Often, when we relax we are at our most creative. That was certainly the case for Ecospin founder, Paul Loomes. Breakthrough Magazine found out how daydreaming on his anual holiday led to the creation of a business that has serveral international police forces amongst its customers.
Paul Loomes spent 30 years working in the car design industry on both sides of the Atlantic. He’s had a hand in the design of some of the most familiar icons, including the Porsche Boxster and the original 3 Series BMW; plus a host of other vehicles from companies such as Rolls Royce, Ford and Jaguar. But Loomes' leap into entrepreneurship has led to the creation of a vehicle unlike anything he has worked on before.
Back in 2009, Loomes was taking a break and enjoying some contemplation time. It was while floating in his hotel pool one day that his mind turned to Electric Personal Vehicles (EPVs), an area that had interested him for some time.
The most widely known vehicle in this category was the Segway, a product Paul loved. But, as he ran his designer's mind over it, he couldn't help spotting the flaws in the Segway concept, particularly regarding its use in a utility application rather than purely for leisure.
Loomes could see the advantages that a naturally balancing vehicle would have for many users and also how the addition of proper brakes and steering would also be an advantage in many scenarios. He had the beginnings of an idea, that would eventually go on to become the Raptor.
Refreshed from his holiday, and excited by his idea, Loomes began to explore the EPV market in more depth. He quickly established that a large part of the market was in patrol and security applications. He also realised the market was huge and was one well worth entering if he could come up with the right product.
With this further insight, Paul started to develop his idea and set the design criteria.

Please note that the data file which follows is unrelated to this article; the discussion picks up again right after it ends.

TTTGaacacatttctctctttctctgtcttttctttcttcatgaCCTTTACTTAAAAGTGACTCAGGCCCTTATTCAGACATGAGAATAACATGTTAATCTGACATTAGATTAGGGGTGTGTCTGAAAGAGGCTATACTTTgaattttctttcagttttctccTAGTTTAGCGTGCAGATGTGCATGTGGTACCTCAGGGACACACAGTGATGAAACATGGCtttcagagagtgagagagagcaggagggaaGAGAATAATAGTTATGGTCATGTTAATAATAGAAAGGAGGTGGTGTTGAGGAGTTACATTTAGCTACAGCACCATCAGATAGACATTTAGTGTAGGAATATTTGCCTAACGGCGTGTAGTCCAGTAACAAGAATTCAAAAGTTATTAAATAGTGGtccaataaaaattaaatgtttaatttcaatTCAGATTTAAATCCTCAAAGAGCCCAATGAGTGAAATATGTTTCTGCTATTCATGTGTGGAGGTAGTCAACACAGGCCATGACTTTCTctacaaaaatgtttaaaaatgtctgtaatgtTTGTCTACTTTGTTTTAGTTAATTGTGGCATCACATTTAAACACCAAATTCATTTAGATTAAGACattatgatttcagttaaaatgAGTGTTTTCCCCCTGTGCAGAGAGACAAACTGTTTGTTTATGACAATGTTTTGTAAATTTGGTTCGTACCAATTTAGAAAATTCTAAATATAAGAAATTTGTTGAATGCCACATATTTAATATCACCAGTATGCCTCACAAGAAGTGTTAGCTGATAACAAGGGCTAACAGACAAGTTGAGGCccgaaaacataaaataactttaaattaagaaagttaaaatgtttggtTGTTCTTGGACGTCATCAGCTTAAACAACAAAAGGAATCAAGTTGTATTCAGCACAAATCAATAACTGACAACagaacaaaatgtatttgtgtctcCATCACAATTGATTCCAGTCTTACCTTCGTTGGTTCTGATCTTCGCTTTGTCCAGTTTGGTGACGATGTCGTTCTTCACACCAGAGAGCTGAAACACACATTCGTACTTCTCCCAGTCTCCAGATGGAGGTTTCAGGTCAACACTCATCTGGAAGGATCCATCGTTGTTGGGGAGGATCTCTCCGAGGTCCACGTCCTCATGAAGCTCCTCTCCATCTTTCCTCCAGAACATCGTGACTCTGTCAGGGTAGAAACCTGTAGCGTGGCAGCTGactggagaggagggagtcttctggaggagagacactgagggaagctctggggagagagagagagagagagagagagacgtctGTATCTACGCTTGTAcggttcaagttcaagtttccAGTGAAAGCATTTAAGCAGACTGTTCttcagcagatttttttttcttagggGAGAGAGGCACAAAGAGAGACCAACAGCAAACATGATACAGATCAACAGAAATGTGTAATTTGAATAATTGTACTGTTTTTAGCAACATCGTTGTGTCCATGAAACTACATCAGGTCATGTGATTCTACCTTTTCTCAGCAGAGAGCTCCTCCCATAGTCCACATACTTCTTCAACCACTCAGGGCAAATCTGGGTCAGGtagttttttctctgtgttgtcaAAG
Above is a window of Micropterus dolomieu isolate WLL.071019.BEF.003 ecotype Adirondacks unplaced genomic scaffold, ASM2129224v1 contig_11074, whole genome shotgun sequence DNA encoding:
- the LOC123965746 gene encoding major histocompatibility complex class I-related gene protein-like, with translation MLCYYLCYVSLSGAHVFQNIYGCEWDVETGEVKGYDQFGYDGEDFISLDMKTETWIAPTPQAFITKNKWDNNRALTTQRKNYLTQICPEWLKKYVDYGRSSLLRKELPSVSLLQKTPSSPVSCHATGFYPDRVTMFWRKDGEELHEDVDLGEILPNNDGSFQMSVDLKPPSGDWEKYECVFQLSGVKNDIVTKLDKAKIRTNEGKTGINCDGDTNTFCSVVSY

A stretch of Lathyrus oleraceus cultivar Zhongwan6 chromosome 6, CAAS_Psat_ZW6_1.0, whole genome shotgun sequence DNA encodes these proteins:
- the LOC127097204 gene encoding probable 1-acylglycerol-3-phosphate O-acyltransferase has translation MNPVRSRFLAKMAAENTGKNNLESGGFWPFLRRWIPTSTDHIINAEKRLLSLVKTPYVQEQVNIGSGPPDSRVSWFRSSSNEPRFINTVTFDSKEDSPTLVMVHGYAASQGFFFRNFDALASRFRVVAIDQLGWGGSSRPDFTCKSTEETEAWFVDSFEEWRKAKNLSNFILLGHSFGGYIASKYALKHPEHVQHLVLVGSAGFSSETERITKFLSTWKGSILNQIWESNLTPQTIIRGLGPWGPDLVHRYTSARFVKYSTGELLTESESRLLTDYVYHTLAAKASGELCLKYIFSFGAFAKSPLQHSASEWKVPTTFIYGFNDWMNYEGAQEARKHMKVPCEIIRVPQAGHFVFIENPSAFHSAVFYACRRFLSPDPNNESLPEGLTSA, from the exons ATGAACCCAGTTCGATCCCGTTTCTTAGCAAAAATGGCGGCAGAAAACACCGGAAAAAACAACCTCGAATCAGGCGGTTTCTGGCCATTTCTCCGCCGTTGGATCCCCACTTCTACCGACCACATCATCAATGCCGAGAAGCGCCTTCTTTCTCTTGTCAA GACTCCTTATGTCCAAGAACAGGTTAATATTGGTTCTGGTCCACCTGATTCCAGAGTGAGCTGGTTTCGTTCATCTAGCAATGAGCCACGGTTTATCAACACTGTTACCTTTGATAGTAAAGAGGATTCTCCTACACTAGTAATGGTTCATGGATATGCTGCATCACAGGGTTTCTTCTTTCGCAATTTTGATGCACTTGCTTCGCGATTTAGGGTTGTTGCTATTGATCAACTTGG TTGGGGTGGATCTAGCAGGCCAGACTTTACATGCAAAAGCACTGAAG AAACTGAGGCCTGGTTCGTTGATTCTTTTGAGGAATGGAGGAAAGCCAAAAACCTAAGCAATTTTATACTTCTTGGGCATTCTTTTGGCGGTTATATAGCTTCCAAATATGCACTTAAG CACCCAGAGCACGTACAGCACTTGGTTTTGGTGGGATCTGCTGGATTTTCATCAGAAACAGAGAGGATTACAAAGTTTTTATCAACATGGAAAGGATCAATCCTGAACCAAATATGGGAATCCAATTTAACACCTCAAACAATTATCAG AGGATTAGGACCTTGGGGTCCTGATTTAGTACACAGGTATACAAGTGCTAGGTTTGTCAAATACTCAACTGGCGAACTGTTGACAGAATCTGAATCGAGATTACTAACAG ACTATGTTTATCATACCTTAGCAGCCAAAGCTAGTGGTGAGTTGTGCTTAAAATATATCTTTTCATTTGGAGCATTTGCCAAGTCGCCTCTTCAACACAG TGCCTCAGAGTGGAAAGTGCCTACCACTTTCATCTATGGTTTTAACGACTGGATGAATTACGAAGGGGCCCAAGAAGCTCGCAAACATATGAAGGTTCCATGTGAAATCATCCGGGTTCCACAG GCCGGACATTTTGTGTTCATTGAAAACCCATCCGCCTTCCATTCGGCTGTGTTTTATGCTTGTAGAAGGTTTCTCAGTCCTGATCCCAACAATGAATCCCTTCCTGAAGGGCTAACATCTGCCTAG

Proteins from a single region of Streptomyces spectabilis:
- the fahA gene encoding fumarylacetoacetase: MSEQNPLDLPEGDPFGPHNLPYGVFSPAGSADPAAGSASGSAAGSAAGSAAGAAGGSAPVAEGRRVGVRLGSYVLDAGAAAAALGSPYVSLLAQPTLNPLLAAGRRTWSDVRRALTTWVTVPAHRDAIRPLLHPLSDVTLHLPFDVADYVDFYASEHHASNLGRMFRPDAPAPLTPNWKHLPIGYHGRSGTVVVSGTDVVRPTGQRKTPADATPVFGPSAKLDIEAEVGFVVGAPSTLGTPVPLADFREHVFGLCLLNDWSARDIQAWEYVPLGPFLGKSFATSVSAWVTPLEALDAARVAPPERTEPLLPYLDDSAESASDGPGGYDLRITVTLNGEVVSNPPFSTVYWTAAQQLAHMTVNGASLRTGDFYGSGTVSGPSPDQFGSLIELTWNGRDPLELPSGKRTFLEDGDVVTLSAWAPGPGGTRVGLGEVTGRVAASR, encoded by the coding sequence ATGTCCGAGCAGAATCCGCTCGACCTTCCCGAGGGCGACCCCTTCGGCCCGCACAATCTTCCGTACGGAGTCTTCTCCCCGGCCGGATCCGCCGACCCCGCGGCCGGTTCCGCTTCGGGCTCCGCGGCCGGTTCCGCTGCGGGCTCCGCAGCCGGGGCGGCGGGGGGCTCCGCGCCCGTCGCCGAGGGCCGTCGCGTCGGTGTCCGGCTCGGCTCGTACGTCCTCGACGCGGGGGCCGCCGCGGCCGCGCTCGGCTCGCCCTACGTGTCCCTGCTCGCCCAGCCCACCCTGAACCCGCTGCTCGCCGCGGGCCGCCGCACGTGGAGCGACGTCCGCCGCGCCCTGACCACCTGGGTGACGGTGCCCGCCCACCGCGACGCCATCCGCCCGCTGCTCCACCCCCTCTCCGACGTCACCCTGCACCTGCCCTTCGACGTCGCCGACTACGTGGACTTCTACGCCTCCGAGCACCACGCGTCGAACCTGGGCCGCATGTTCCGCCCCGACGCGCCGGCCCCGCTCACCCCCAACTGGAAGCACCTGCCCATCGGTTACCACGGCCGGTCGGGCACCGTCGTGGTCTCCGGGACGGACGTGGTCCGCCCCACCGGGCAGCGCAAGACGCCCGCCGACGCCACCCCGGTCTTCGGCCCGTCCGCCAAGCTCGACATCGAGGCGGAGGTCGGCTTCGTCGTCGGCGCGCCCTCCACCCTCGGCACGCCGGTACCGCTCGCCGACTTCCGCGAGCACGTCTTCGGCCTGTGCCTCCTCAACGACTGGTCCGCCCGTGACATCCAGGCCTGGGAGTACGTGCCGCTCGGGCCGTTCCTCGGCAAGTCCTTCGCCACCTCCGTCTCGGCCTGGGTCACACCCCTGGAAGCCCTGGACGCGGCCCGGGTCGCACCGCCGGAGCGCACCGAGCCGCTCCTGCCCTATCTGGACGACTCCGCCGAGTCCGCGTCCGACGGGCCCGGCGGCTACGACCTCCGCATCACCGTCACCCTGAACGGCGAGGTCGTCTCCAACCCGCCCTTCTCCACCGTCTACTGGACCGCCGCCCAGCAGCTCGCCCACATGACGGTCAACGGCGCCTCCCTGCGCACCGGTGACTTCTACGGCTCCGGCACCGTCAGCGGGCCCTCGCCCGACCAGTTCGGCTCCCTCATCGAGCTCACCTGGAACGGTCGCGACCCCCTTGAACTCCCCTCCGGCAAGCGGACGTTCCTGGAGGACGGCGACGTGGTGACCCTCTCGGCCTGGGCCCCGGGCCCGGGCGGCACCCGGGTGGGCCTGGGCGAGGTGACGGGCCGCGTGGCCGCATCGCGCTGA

The most important requirement was that the vehicle was robust. It would ultimately be a tool; its users would not be treating it gently, and it certainly could not let them down. This was something Loomes went to great lengths to ensure in the design of the vehicle. All elements needed to take ruggedness and reliability into consideration with the principal areas such as the choice of frame materials and body composites being critical.
For its intended customer base, the vehicle also had to be relatively conservative in shape. Spoilers and fairings were not something that would be appropriate for a work tool.
Other requirements included security features. Lockable compartments - which could not be accessed if the vehicle was left unattended - were required to secure items such as firearms and evidence.
Flexibility was also vital, with a need to be able to incorporate additional elements like sirens, lighting and, in some applications, Automatic Number Plate Recognition (ANPR) cameras. This required capability in the electrical wiring loom and the ability to physically mount a broad range of equipment onto the vehicle.
Then, with nothing suitable available offthe-shelf, the entire powertrain - the batteries, motors and their controllers - had to be designed specifically for the Raptor.
The batteries needed to be modular and easily changed. The Raptor can hold up to three batteries to offer a balance between cost, range and speed. One battery may be sufficient for patrolling somewhere small at a walking pace. While to reach the full speed of 25mph and the maximum range of 45 miles, a complete set of three batteries are needed.
Being able to swap batteries easily means the Raptor can continually be utilised, where required - perhaps for shift use. Instead of having to plug the vehicle in when it has used up the charge in its batteries, they can be swapped for a new set while the exhausted set is charged off the vehicle.
However, probably the biggest challenge Loomes faced, came when he made the bold decision to take the Raptor through EU type approval, which was required to allow the Raptor to be driven on public roads. The vehicle would be the only one in its class to have this approval and so would have a significant advantage over competitive vehicles.
However, type approval is not a simple undertaking. It is what all car manufacturers have to go through when they develop a new vehicle. The Raptor had to go through the same testing regime as the latest model from Ford.